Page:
The opening shot of Chilean director Gaspar Antillo’s debut feature film, Nobody Knows I’m Here, is a blank, black screen. We hear the voiceover of a music teacher instructing a boy through vocal exercises. These directives are not subtle, instead they are demanding and encouraging at the same time. Indeed, this child is a pro.
The empty image with only the sound of a gifted child at work is the perfect metaphor for Nobody Knows I’m Here. Dubbed in English on Netflix (which can be a little jarring but you get passed it after a few minutes), the Chilean film is an examination on the media’s shallow portrayal of beauty, the temptation of fame, and agony of shame. This short slice of beauty peels back the protective layers around a wounded soul to expose a devastated heart that won’t stop beating.
Guillermo, or, Memo as he’s called, has an exceptional singing voice. Spliced throughout the film is the past storyline of Memo’s brief childhood music career driven by his father (Alejandro Goic). The promise of Memo’s talent takes a hard left turn when a producer explains that Memo doesn’t have “the look.” A sweet, chubby kid in a potentially homemade sparkled jacket of gold sequins paired with frumpy jeans, Memo is far from teen heartthrob material. But instead of dashing away Memo’s dreams entirely, Memo’s father accepts the producer’s proposal to use Memo’s voice, while a traditionally beautiful boy, Angelo, lip-syncs and performs Memo’s recordings. Memo’s talent becomes Angelo’s fame.
The effect is a traumatized boy who becomes a timid, reclusive man who’s fled to a wooded island to live with his uncle (Luis Gnecco). Memo, played by the beloved Jorge Garcia who starred as Hurley on Lost, spends his days in silence dreaming of what he could have been. He wanders into strangers’ homes to try on their lives and sews sparkled costumes that he wears when he fantasizes about singing on stage.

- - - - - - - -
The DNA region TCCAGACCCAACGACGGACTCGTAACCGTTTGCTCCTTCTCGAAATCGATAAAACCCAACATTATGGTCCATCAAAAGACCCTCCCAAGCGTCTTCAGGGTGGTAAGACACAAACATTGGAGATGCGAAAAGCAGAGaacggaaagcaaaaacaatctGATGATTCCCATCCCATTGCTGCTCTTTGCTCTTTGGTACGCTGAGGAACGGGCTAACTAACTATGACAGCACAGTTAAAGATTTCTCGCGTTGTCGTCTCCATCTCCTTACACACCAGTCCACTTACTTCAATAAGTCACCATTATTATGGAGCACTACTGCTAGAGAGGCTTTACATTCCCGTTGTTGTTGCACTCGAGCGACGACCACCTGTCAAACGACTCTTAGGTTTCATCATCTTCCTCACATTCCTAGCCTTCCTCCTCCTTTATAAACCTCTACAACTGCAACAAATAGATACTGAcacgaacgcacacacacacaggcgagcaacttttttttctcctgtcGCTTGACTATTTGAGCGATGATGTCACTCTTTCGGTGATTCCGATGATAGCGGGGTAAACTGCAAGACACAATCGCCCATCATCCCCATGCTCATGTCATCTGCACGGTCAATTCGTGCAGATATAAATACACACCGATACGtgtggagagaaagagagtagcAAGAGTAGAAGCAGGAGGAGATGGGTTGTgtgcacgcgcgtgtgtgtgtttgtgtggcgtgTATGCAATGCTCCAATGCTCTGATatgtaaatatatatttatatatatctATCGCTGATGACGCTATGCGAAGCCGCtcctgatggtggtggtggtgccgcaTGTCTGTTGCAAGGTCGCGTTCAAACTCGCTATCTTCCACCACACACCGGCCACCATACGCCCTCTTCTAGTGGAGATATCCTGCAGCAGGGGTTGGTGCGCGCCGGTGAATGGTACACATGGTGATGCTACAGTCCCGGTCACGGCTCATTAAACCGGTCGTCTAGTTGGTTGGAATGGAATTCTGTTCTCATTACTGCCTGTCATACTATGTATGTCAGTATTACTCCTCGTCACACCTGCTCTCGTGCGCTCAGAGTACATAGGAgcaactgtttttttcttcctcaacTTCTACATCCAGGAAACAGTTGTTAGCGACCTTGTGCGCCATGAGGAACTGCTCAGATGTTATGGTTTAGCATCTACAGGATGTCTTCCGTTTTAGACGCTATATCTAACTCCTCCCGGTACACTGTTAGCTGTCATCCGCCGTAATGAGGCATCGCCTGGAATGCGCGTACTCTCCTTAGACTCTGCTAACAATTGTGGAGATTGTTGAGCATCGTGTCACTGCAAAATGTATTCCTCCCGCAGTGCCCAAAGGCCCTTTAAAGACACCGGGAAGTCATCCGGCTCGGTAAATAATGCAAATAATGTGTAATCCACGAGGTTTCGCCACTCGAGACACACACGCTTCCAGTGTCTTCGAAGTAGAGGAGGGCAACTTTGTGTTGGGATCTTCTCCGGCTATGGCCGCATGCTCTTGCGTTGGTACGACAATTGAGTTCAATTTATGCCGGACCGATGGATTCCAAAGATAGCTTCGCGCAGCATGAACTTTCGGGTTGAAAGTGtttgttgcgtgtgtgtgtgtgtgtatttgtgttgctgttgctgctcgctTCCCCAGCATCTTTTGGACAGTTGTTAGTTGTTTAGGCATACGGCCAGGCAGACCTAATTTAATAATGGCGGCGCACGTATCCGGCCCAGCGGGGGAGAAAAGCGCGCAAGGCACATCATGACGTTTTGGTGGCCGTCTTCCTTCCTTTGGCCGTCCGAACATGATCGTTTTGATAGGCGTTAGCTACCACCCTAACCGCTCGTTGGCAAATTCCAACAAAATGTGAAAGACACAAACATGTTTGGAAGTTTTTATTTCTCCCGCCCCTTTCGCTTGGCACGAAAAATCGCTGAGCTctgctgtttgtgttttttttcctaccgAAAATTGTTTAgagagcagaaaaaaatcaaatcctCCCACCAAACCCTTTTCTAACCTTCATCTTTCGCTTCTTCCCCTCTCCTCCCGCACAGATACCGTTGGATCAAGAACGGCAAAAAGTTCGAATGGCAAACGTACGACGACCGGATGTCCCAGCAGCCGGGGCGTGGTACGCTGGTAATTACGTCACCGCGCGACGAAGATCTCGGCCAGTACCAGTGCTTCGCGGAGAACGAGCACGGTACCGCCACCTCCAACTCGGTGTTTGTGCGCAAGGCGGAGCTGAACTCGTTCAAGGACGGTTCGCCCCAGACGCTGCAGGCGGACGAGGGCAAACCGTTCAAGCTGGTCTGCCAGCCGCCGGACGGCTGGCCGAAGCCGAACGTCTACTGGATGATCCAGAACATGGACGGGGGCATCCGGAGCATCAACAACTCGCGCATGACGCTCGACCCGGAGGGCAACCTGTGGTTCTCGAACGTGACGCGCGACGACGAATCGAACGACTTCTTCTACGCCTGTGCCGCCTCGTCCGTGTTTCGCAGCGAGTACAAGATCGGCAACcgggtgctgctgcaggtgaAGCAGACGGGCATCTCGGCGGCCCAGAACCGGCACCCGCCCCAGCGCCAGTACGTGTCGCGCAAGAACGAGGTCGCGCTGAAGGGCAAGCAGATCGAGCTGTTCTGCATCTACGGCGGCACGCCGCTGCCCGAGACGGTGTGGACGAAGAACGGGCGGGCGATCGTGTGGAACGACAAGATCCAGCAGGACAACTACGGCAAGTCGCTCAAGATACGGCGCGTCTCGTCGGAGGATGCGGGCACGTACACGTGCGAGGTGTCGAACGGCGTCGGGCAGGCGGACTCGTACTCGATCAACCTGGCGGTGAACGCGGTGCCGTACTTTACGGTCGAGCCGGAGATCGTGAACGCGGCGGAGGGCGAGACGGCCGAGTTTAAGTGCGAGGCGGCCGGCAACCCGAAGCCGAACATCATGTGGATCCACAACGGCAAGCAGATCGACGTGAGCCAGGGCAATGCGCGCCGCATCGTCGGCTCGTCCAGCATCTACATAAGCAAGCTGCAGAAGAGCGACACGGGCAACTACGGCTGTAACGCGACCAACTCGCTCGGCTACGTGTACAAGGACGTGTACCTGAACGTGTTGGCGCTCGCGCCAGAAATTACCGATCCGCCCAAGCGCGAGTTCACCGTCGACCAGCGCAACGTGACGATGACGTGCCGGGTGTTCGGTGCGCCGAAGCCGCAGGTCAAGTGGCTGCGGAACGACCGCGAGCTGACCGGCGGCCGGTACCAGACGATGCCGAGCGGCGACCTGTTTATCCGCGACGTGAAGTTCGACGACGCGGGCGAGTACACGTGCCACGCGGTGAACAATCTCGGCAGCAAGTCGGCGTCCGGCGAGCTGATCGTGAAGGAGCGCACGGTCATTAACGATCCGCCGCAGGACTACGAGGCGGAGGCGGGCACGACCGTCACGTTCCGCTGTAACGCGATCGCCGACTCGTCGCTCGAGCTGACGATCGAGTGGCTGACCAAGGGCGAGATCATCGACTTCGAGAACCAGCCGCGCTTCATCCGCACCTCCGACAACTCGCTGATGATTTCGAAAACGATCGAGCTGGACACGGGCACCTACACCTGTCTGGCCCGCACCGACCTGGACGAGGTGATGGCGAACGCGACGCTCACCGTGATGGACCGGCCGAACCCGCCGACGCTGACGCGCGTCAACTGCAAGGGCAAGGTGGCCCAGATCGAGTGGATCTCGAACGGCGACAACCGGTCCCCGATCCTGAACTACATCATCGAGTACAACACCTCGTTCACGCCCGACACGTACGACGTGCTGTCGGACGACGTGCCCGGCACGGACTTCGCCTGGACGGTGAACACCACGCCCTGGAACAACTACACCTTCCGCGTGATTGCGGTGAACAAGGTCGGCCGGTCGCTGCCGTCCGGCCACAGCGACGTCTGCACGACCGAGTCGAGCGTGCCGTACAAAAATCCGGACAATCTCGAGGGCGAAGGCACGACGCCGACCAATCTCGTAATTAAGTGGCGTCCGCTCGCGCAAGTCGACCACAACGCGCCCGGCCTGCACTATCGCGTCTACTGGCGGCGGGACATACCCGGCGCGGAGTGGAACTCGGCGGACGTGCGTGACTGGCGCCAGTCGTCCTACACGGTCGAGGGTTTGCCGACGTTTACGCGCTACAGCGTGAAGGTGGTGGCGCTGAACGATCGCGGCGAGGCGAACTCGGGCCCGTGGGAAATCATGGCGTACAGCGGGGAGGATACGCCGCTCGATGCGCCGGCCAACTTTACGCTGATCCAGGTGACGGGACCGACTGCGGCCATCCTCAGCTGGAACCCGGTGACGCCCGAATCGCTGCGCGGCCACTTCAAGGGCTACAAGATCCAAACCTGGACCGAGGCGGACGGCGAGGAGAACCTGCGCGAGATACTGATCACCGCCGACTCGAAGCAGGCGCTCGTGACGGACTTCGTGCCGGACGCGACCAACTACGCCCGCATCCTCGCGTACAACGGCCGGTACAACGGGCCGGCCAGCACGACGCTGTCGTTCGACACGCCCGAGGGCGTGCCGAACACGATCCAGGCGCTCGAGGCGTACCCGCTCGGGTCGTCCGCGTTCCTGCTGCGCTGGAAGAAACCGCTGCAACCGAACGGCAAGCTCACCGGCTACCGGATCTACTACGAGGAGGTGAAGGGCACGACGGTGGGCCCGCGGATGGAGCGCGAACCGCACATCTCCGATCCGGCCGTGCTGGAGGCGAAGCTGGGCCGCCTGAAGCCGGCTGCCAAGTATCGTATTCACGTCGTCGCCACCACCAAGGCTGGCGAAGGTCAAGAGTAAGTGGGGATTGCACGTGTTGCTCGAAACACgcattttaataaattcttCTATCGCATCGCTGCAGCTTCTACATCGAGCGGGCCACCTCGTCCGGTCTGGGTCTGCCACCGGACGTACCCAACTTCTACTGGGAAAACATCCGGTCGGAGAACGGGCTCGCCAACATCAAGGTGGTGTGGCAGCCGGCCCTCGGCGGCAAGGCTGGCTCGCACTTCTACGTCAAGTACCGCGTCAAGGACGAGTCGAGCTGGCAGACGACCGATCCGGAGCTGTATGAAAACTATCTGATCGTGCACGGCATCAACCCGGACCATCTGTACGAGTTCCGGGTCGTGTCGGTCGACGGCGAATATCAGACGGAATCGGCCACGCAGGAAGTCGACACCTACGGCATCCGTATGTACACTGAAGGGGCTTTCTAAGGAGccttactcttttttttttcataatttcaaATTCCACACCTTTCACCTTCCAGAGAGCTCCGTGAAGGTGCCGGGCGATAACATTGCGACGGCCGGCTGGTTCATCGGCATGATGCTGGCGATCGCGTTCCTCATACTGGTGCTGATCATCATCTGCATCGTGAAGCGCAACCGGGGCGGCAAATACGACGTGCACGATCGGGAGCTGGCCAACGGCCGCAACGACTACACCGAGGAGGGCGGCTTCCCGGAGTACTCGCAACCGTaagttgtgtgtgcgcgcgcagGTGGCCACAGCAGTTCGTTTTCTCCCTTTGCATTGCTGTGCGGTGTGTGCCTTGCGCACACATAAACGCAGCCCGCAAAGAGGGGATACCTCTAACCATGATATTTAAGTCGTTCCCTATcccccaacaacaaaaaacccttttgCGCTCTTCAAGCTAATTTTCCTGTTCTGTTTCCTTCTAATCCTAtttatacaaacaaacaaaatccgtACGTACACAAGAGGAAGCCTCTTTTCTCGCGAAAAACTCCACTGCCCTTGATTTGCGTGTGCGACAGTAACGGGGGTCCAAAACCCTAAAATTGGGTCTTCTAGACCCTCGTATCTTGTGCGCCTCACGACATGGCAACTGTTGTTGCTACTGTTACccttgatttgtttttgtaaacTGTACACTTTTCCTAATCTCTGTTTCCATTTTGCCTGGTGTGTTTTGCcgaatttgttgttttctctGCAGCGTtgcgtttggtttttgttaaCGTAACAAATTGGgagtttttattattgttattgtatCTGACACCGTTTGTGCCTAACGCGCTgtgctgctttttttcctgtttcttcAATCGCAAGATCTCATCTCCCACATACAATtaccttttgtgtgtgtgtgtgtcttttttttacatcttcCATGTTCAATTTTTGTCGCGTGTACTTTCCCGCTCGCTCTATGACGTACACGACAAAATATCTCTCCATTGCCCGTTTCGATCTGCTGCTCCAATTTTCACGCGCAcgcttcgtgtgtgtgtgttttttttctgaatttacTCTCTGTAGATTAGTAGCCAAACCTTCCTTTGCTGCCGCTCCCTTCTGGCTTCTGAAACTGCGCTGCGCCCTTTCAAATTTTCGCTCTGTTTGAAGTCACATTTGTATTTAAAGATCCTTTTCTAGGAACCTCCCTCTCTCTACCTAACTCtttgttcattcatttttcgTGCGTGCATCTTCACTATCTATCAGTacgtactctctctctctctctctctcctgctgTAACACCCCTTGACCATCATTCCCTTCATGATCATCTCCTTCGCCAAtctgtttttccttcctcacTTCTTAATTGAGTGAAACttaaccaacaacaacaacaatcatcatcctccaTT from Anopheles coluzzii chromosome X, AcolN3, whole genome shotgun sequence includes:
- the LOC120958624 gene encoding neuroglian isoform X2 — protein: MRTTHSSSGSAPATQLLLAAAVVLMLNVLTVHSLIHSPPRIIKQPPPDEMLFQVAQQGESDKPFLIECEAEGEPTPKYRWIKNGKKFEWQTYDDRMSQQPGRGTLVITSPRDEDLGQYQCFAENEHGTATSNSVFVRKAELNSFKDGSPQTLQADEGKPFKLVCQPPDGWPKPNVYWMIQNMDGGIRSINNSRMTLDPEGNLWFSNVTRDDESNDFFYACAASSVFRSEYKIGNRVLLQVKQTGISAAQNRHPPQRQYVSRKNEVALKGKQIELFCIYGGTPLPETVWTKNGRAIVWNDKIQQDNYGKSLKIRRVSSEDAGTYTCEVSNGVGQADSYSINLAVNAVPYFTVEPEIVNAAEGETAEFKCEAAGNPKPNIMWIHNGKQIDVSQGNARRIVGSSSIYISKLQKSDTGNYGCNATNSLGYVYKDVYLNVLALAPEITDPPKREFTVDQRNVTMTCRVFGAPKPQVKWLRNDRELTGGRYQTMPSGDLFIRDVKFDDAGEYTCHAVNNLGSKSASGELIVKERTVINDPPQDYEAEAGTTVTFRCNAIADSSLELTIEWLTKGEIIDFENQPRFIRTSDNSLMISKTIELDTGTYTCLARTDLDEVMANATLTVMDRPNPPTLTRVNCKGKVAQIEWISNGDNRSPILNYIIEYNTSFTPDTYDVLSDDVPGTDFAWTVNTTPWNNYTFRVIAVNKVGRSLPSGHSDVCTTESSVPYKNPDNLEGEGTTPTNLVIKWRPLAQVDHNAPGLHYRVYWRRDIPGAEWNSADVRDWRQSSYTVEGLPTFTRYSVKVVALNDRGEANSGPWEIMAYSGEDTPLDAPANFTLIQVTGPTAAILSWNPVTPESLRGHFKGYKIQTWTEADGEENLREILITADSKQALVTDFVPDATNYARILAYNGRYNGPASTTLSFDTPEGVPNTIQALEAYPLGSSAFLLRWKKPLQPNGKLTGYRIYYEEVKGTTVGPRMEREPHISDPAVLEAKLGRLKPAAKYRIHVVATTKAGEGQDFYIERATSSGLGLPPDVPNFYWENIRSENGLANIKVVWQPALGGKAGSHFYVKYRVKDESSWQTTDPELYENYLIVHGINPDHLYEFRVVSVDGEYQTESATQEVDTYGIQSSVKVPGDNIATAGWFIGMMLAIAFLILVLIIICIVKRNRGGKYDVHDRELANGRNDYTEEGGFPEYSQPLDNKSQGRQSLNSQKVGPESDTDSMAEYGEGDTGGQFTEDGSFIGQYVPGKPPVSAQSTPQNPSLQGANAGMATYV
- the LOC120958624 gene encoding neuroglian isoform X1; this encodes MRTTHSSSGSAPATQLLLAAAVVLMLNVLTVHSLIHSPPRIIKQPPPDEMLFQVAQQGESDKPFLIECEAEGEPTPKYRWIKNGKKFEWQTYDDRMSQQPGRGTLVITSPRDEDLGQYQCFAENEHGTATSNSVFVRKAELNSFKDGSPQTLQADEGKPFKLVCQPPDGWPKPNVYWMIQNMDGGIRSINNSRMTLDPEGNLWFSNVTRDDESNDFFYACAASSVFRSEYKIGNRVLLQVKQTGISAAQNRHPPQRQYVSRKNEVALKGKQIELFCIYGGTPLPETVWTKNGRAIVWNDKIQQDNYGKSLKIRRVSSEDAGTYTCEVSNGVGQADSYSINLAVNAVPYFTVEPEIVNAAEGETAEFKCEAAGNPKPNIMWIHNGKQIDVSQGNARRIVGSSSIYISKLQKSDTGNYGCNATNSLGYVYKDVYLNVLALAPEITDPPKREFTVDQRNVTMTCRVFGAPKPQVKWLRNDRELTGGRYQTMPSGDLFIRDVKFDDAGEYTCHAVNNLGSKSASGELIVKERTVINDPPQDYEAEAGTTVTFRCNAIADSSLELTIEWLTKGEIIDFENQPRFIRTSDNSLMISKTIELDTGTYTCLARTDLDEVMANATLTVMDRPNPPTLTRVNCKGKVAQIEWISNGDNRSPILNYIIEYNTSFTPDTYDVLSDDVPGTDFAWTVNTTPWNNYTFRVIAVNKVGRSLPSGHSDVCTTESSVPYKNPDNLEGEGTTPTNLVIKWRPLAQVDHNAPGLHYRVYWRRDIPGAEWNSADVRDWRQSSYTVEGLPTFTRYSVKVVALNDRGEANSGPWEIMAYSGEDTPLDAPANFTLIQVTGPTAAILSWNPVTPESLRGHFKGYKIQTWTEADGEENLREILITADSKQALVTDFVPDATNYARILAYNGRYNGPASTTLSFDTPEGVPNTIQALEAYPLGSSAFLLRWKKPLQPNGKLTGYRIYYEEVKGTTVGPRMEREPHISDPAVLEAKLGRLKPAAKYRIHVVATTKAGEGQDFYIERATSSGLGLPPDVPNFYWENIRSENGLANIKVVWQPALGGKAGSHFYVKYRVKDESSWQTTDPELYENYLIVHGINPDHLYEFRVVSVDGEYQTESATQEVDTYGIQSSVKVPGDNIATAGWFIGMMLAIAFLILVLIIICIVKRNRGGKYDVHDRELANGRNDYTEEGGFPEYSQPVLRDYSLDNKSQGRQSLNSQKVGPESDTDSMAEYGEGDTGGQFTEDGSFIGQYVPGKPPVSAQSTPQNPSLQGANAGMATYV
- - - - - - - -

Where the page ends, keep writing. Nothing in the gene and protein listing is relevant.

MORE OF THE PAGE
While it could come off as over the top, or cheesy, Garcia’s silent, stunning performance creates the perfect harmony of emotion. Long stances in hard-lit silhouettes show Memo a sad, contemplative man. Through these long pauses and his reluctance to talk, it’s evident something has happened to drive Memo to seclusion, even beyond his exile to backstage.
In Marta (Millaray Lobos), a mainland fashion designer who visits the island, Memo reluctantly finds a surprising friend. When Memo’s uncle goes to the hospital she checks on Memo. Her kindness allows him to open up and expose himself in a way that will change his fate. It’s here we learn about the event that sent Memo into exile. It does seem a little too tidy that Marta, as lovely as she is, takes an interest in Memo. Her role as a fashion designer matching up with Memo’s own costuming is a little too convenient, as well.
The last act of the film unleashes the friction Memo’s entire life has been building toward, completing a story that has been so tightly woven together, the film lacks a hair of complexity. The over-thought storytelling, though, is made up for with the exquisite cinematography and a creative, otherworldly ending that leaves us with a satisfying conclusion.